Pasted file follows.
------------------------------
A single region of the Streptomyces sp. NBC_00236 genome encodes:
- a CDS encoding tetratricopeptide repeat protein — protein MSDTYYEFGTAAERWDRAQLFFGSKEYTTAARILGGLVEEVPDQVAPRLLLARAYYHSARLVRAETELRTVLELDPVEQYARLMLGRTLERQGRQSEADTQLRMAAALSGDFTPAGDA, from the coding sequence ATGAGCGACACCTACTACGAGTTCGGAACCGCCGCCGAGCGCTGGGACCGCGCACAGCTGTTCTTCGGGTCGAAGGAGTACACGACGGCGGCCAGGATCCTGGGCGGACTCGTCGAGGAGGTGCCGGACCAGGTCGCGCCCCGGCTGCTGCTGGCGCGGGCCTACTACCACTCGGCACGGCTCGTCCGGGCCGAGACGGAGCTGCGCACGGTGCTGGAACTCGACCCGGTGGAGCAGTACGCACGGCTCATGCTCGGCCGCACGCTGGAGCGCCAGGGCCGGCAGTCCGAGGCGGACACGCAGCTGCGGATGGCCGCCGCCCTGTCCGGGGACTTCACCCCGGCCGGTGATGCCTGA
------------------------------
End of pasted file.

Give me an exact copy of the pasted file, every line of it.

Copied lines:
A single region of the Streptomyces sp. NBC_00236 genome encodes:
- a CDS encoding tetratricopeptide repeat protein — protein MSDTYYEFGTAAERWDRAQLFFGSKEYTTAARILGGLVEEVPDQVAPRLLLARAYYHSARLVRAETELRTVLELDPVEQYARLMLGRTLERQGRQSEADTQLRMAAALSGDFTPAGDA, from the coding sequence ATGAGCGACACCTACTACGAGTTCGGAACCGCCGCCGAGCGCTGGGACCGCGCACAGCTGTTCTTCGGGTCGAAGGAGTACACGACGGCGGCCAGGATCCTGGGCGGACTCGTCGAGGAGGTGCCGGACCAGGTCGCGCCCCGGCTGCTGCTGGCGCGGGCCTACTACCACTCGGCACGGCTCGTCCGGGCCGAGACGGAGCTGCGCACGGTGCTGGAACTCGACCCGGTGGAGCAGTACGCACGGCTCATGCTCGGCCGCACGCTGGAGCGCCAGGGCCGGCAGTCCGAGGCGGACACGCAGCTGCGGATGGCCGCCGCCCTGTCCGGGGACTTCACCCCGGCCGGTGATGCCTGA